The Golden Knights made some interesting later rounds selections such with Patrick Guay and Ben Hemmerling. Guay is an overage player who isn’t the cleanest skater but he racked up points in the QMJHL this past year. He has a knack for finding twine and is willing to stay patient and allow the play to develop. Hemmerling is a physical player who sometimes tries to be more dynamic than he actually is. He lacks the refinement to make a difference as a passer and shooter, but Hemmerling rarely lacks effort.


Vegas has had an issue of finding a true number one center since its inception and now that they’ve filled that need with Eichel, they will have plenty of options as to who will be their long-term number two. Brisson has played center at times in his hockey career but mainly played as a winger with Michigan. Even if he doesn’t stick down the middle at the end of the day, they have plenty of options with their newest draft class helping to bolster the position.

Dean and Gustafson project as middle-six centers who can score by making the right play at the right time, utilizing their fundamentals. They play with speed and bring solid 200-foot games, understanding the responsibility of playing in their end. Speaking of defensive prowess, Sapovaliv is a projectable bottom-six center who can be used in penalty kill situations or at the end of the game.


The Golden Knights don’t have much in their defensive pipeline. Cormier is an excellent offensive player and Chayka is a stout defender, but both have holes they need to fill at the end of the ice they aren’t known for. Kaedan Korczak is a player who can do a bit of everything and brings a real physical element to the back end at 6-foot-4. He can make a good first pass but his offensive game is fairly basic, mostly acting as a facilitator. 

Beyond that, Connor Corcoran is an interesting player who plays a two-way game but lacks any tools that look NHL-level. He’s well-rounded, but is anything at a high enough level to warrant a spot with the big team?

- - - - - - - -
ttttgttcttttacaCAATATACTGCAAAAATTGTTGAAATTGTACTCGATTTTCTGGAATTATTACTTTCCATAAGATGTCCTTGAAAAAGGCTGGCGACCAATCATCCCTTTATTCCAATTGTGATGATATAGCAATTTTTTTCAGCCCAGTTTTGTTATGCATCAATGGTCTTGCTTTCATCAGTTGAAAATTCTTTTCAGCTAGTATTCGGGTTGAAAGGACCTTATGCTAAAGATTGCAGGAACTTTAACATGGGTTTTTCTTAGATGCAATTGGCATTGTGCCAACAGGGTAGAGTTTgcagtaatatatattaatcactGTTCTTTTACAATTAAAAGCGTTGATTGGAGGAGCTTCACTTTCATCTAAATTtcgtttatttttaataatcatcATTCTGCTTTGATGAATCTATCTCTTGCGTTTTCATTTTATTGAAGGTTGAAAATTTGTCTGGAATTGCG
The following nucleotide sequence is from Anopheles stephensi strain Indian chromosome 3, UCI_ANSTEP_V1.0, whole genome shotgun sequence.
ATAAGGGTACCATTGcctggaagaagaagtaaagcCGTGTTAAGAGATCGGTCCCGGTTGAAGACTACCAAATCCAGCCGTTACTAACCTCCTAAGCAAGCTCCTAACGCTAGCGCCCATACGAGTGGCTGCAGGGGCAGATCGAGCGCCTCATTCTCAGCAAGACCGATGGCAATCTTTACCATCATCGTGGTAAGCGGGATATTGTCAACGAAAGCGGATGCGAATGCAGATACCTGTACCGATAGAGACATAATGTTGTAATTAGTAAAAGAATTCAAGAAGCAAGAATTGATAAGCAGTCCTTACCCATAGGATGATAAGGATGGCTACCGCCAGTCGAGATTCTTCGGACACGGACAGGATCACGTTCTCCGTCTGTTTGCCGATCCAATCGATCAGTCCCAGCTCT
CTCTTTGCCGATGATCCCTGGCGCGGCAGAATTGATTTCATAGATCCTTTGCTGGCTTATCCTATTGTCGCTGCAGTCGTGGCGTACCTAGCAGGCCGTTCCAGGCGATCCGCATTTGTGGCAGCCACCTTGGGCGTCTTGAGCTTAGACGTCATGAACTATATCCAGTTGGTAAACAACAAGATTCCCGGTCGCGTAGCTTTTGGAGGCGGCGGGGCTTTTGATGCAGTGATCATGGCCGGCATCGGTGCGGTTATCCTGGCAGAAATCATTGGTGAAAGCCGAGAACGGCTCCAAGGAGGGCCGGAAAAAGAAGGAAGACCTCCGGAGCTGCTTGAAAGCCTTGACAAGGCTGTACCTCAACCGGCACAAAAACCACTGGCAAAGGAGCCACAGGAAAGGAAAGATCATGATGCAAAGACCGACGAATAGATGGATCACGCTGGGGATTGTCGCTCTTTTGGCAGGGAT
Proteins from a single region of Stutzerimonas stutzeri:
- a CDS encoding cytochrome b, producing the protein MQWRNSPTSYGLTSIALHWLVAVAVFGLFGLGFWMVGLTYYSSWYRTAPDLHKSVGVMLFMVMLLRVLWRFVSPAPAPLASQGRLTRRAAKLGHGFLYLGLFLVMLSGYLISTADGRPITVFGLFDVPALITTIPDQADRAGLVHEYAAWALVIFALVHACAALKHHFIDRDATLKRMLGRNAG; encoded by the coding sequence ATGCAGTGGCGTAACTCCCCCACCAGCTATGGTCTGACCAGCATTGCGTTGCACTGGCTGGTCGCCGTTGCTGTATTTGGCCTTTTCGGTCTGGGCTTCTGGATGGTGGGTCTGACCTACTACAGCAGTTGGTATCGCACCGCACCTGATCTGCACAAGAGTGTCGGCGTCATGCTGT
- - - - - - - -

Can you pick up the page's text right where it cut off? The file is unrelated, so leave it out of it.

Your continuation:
Next Man Up: LW Pavel Dorofeyev

The Golden Knights have salary cap issues, to say the least. They'll need to have some entry-level contracts on the roster this year and Dorofeyev is certainly a candidate to be that player. He brings offensive creativity and skill that the lineup lacks beyond the top end, and his ability to create his shot will be a valuable trait on a Vegas team that has seen a bit of a hit to their talent pool over the last couple of seasons.

Another option for this role could be the offensive sniper of Brisson. With Max Pacioretty sent out of town, Brisson’s goal scoring could be a major asset, particularly on the powerplay. Brisson and Dorofeyev could very well both be on the roster at one point this season, although the cap may be one factor as to why their talent levels will have earned them the opportunity.

Prospect Depth Chart Notables

LW: Pavel Dorofeyev, Jakub Brabenec
C: Brendan Brisson, Zachary Dean, Matyas Sapovaliv, Jordan Gustafson
RW: Jakub Demek, Ryder Donovan
LD: Daniil Chayka, Lukas Cormier, Layton Ahac
RD: Kaedan Korczak, Connor Corcoran
G: Isaiah Saville, Jiri Patera, Carl Lindbom

For a deeper dive into the prospect pool with player rankings, check out the Yearbook and Future Watch editions of the Hockey News print edition